That tour includes a three-night stand at AEG Live’s Best Buy Theater. In a synergist turn of events, the first of those Best Buy shows on Nov. 13 is billed as the Billboard Touring Conference 10th Anniversary Concert, a benefit for Musicians On Call. (A nonprofit organization formed in 1999, Musicians On Call brings live and recorded music to the bedsides of patients in health-care facilities. According to its mission statement, the nonprofit uses music to promote and complement the healing process for patients, families and caregivers.)
During the conference itself, on Nov. 14, in what’s sure to be a “basking in the glow” moment, the Florida Georgia Line team will discuss the steps that led to the act’s development, breaking down how the duo will maximize momentum, build on its already huge following and keep the career arc rocketing upward. Topics discussed will be touring strategies, social engagement and life on the road as one of the hottest acts in music.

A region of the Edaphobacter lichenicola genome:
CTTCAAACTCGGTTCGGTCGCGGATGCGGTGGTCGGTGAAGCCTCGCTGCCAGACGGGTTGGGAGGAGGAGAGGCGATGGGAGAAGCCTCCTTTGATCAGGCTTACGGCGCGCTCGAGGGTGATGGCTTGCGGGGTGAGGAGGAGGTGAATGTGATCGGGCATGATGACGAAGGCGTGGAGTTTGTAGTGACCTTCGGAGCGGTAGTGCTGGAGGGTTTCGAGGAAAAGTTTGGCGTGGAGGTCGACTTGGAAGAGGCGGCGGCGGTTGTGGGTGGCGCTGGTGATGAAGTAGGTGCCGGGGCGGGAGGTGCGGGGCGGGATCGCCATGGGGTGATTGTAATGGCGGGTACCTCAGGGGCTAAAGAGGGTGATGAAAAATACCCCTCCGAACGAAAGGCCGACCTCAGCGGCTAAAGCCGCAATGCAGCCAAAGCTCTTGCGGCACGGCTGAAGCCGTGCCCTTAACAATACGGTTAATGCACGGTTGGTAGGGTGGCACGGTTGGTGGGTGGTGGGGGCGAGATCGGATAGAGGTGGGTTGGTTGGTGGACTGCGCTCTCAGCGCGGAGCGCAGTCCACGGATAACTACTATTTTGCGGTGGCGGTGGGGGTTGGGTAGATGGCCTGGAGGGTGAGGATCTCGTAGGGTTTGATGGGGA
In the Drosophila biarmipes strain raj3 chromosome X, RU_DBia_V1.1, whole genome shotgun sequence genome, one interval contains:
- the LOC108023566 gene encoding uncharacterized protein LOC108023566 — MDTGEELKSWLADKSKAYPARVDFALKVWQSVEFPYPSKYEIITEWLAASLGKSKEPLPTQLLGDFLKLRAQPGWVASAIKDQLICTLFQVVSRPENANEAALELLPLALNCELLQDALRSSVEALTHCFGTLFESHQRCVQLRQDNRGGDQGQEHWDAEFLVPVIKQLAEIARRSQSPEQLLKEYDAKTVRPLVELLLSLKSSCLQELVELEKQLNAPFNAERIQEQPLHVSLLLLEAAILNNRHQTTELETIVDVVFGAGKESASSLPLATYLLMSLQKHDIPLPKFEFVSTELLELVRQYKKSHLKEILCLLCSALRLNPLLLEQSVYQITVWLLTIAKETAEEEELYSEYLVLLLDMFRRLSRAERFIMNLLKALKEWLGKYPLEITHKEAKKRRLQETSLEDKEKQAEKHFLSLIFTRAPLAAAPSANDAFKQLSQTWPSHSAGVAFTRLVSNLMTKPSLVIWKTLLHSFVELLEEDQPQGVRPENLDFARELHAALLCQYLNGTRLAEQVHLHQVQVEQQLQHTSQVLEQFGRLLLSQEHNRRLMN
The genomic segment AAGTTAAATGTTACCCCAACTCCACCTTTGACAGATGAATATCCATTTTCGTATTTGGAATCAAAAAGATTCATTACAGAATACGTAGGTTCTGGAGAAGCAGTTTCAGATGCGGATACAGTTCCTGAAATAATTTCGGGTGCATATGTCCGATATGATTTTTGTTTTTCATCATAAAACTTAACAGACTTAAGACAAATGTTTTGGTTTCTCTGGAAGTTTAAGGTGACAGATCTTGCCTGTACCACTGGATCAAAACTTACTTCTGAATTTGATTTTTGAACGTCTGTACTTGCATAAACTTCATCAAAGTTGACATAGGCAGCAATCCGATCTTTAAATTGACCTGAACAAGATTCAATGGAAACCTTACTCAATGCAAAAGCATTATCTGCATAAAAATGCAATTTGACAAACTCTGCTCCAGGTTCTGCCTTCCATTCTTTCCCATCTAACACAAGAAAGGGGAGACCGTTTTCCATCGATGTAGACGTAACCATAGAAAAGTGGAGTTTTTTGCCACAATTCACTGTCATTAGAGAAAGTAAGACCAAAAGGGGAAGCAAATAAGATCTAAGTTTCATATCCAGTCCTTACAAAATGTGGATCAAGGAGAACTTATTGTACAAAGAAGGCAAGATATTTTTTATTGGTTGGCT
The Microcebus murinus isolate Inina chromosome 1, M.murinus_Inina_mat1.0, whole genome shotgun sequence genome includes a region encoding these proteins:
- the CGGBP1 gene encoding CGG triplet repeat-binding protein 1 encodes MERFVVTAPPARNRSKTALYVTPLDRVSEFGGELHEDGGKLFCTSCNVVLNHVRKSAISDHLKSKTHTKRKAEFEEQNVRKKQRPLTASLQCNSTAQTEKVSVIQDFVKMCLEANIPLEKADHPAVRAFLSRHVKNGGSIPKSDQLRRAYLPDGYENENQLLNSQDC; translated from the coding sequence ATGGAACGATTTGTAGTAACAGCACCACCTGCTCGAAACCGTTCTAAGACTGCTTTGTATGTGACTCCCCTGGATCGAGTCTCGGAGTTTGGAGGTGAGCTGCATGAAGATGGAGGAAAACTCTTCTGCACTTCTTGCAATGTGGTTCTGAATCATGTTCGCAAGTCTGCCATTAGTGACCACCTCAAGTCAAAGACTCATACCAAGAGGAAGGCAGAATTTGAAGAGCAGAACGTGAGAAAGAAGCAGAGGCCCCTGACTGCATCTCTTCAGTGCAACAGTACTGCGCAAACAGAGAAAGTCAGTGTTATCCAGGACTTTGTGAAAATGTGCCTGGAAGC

Moderated by Ray Waddell, Billboard’s executive director of content and programming for touring and live entertainment, the session will feature Hubbard and Kelley; Seth England, GM of Florida George Line’s management firm, Big Loud Shirt; Republic Nashville president Jimmy Harnen; Buddy Lee Attractions president Kevin Neal; and Debra Rathwell, New York-based senior VP for AEG Live.
THE DEAD IS VERY MUCH ALIVE
In perhaps the most memorable programming move in the conference’s history, the Keynote Case Study on Nov. 14 will be “Golden Road: Lessons Learned From the Dead,” an examination of the Grateful Dead’s lasting impact on live music.
While it’s doubtful the band realized it at the time, the Dead made contributions to the touring industry that are still felt today, inspiring a new generation of fan-centric touring in a wide range of genres, driven by the opportunities afforded in the digital age.